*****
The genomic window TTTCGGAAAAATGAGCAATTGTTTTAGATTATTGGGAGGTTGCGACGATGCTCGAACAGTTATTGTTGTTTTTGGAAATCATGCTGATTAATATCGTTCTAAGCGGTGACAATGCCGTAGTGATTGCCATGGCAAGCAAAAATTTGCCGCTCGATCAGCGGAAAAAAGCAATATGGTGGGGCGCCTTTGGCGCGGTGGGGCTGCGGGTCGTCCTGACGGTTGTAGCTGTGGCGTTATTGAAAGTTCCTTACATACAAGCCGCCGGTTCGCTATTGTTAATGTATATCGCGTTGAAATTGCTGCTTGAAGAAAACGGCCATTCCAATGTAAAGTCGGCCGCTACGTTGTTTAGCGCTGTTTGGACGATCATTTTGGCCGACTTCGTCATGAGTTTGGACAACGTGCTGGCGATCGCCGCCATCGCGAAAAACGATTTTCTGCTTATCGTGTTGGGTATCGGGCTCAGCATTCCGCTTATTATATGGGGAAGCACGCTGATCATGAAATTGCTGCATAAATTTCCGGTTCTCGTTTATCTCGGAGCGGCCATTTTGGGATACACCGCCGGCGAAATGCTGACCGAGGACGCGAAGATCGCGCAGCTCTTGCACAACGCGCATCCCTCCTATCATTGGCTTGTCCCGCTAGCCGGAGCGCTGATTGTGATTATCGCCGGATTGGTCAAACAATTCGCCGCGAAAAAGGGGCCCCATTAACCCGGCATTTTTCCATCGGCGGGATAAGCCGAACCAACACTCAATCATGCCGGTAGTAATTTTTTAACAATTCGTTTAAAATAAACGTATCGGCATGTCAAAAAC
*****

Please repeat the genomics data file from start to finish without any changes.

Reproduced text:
The genomic window TTTCGGAAAAATGAGCAATTGTTTTAGATTATTGGGAGGTTGCGACGATGCTCGAACAGTTATTGTTGTTTTTGGAAATCATGCTGATTAATATCGTTCTAAGCGGTGACAATGCCGTAGTGATTGCCATGGCAAGCAAAAATTTGCCGCTCGATCAGCGGAAAAAAGCAATATGGTGGGGCGCCTTTGGCGCGGTGGGGCTGCGGGTCGTCCTGACGGTTGTAGCTGTGGCGTTATTGAAAGTTCCTTACATACAAGCCGCCGGTTCGCTATTGTTAATGTATATCGCGTTGAAATTGCTGCTTGAAGAAAACGGCCATTCCAATGTAAAGTCGGCCGCTACGTTGTTTAGCGCTGTTTGGACGATCATTTTGGCCGACTTCGTCATGAGTTTGGACAACGTGCTGGCGATCGCCGCCATCGCGAAAAACGATTTTCTGCTTATCGTGTTGGGTATCGGGCTCAGCATTCCGCTTATTATATGGGGAAGCACGCTGATCATGAAATTGCTGCATAAATTTCCGGTTCTCGTTTATCTCGGAGCGGCCATTTTGGGATACACCGCCGGCGAAATGCTGACCGAGGACGCGAAGATCGCGCAGCTCTTGCACAACGCGCATCCCTCCTATCATTGGCTTGTCCCGCTAGCCGGAGCGCTGATTGTGATTATCGCCGGATTGGTCAAACAATTCGCCGCGAAAAAGGGGCCCCATTAACCCGGCATTTTTCCATCGGCGGGATAAGCCGAACCAACACTCAATCATGCCGGTAGTAATTTTTTAACAATTCGTTTAAAATAAACGTATCGGCATGTCAAAAAC